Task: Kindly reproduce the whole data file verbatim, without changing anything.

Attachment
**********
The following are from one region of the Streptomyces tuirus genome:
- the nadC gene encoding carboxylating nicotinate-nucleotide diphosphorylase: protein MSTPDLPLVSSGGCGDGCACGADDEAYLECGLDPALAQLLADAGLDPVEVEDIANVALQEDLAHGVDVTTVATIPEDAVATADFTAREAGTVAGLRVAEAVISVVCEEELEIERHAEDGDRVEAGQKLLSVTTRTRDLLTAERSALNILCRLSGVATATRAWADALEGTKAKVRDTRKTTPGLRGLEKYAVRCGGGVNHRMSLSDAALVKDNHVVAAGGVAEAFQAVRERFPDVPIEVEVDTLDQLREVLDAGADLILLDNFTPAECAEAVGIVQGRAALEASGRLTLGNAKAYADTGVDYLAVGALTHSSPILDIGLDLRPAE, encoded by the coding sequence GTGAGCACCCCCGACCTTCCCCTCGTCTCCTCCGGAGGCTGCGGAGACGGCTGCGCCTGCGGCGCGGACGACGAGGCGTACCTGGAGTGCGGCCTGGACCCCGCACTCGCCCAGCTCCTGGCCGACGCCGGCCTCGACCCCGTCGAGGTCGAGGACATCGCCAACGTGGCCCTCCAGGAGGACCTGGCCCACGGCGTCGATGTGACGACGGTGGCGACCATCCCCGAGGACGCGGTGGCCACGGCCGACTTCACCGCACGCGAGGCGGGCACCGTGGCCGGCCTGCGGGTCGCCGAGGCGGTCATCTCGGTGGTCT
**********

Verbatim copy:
The following are from one region of the Streptomyces tuirus genome:
- the nadC gene encoding carboxylating nicotinate-nucleotide diphosphorylase: protein MSTPDLPLVSSGGCGDGCACGADDEAYLECGLDPALAQLLADAGLDPVEVEDIANVALQEDLAHGVDVTTVATIPEDAVATADFTAREAGTVAGLRVAEAVISVVCEEELEIERHAEDGDRVEAGQKLLSVTTRTRDLLTAERSALNILCRLSGVATATRAWADALEGTKAKVRDTRKTTPGLRGLEKYAVRCGGGVNHRMSLSDAALVKDNHVVAAGGVAEAFQAVRERFPDVPIEVEVDTLDQLREVLDAGADLILLDNFTPAECAEAVGIVQGRAALEASGRLTLGNAKAYADTGVDYLAVGALTHSSPILDIGLDLRPAE, encoded by the coding sequence GTGAGCACCCCCGACCTTCCCCTCGTCTCCTCCGGAGGCTGCGGAGACGGCTGCGCCTGCGGCGCGGACGACGAGGCGTACCTGGAGTGCGGCCTGGACCCCGCACTCGCCCAGCTCCTGGCCGACGCCGGCCTCGACCCCGTCGAGGTCGAGGACATCGCCAACGTGGCCCTCCAGGAGGACCTGGCCCACGGCGTCGATGTGACGACGGTGGCGACCATCCCCGAGGACGCGGTGGCCACGGCCGACTTCACCGCACGCGAGGCGGGCACCGTGGCCGGCCTGCGGGTCGCCGAGGCGGTCATCTCGGTGGTCT